Federal Register, Volume 76, Number 149, August 3, 2011, Pages 46595-47054 Page: 46,676
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Federal Register/Vol. 76, No. 149/Wednesday, August 3, 2011 /Proposed Rules
adequately protective of the celiac
disease population. FDA is interested in
receiving data and comments that will
help identify the proportion of the
population of individuals with celiac
disease that may experience adverse
health effects as a result of exposure to
gluten at levels between 0.01 ppm and
< 20 ppm.
C. Gluten Threshold to Define, in Part,
the Term "Low-Gluten"
In the proposed rule (72 FR 2795 at
2804), we noted that Australia and New
Zealand have developed a two-tiered
approach to gluten-related food labeling
by setting regulatory standards for
"gluten-free," meaning no detectable
gluten, and "low-gluten," meaning no
more than 20 mg gluten per 100 g of the
food (which is equivalent to no more
than 200 ppm gluten in the food). In the
Preliminary Regulatory Impact Analysis
section (72 FR 2795 at 2811 and 2812)
and the Regulatory Flexibility Analysis
section (72 FR 2795 at 2813) of the
proposed rule, we evaluated an
alternative regulatory option (referred to
as "Option 6"), under which we would
define and allow in food labeling both
of the claims "low gluten" and "gluten
free." The "Option 6" analysis used <
20 ppm gluten as a criterion for defining
the term "gluten-free," with the
suggestion that an amount higher than
20 ppm would be specified as a
criterion for defining the term "low-
gluten." The proposed rule did not
identify any specific amount of gluten to
define the term "low-gluten" because
we did not have sufficient scientific
data to recommend such a level, nor
does FDA have such data today.
In light of the findings of FDA's safety
assessment and the discussion in this
Federal Register document of factors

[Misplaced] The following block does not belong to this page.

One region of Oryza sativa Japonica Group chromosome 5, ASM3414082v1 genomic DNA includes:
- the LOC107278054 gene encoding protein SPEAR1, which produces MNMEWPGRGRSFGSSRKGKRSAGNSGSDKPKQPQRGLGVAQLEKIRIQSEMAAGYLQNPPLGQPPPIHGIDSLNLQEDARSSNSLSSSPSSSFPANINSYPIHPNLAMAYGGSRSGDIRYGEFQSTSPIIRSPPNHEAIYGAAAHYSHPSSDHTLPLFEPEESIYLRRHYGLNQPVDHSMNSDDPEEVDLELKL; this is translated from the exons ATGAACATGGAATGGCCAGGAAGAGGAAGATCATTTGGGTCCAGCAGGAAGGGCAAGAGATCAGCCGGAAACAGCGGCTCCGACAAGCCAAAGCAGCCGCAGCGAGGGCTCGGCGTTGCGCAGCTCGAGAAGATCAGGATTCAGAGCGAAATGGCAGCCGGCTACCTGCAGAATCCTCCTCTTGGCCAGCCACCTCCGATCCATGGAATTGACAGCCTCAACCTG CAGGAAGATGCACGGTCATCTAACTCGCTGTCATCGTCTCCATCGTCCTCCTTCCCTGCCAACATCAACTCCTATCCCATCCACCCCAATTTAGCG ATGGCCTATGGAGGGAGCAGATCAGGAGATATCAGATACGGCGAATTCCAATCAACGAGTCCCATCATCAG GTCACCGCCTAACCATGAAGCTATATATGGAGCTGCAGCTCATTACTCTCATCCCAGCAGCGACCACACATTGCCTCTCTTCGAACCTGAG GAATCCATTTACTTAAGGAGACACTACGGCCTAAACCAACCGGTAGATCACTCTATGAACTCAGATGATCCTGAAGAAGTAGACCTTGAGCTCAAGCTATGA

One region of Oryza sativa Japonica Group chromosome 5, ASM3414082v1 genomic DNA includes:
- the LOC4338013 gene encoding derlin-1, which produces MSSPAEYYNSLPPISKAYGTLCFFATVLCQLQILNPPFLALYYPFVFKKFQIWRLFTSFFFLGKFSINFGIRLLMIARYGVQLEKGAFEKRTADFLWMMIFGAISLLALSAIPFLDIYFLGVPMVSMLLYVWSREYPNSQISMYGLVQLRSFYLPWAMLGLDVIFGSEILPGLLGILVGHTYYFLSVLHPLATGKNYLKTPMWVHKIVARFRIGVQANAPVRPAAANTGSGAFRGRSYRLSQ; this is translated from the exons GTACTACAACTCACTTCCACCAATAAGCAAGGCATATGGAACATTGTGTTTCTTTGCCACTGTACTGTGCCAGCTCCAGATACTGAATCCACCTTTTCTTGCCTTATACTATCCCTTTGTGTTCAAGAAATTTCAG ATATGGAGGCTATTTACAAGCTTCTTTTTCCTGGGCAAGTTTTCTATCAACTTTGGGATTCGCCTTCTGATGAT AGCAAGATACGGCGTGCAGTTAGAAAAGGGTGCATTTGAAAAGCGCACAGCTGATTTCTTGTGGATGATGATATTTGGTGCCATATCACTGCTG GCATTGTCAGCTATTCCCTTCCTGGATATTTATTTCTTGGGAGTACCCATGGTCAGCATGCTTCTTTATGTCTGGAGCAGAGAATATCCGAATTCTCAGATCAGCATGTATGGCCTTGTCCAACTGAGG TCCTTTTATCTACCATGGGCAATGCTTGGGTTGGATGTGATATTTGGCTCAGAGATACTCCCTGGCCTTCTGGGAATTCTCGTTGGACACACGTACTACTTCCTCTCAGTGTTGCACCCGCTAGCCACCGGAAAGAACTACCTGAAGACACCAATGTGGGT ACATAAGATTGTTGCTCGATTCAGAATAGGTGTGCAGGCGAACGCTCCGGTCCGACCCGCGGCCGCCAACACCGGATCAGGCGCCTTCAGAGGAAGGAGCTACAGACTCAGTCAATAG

that could influence the Agency's
decision on how to define the term
"gluten-free," FDA believes that it
would be helpful to again solicit
comments about any reasons that would
support a gluten threshold level to
define, in part, the food labeling claim
"low-gluten." If such reasons exist, FDA
is also seeking comments on the specific
gluten threshold level and any other
criteria that the Agency should use to
define the term "low-gluten."
IV. Request for Comments
In addition to comments on the issues
raised elsewhere in this Federal
Register document, we are interested in
any data and information not identified
in this Federal Register document, the
Gluten Report, or the proposed rule, that
we should consider in establishing a
gluten threshold level as one of the
criteria to define the food labeling term
Interested persons may submit to the
Division of Dockets Management (see
ADDRESSES) either electronic or written
comments regarding this document. It is
only necessary to send one set of
comments. It is no longer necessary to
send two copies of mailed comments.
Identify comments with the docket
number found in brackets in the
heading of this document. Received
comments may be seen in the Division
of Dockets Management between 9 a.m.
and 4 p.m., Monday through Friday.
VI. Electronic Access
Persons with access to the Internet
may obtain FDA's report on the health
hazard assessment it conducted, the
Gluten Report, at http://www.fda.gov/
The following references have been
placed on display in the Division of
Dockets Management (see ADDRESSES)
and may be seen by interested persons
between 9 a.m. and 4 p.m., Monday
through Friday. (FDA has verified the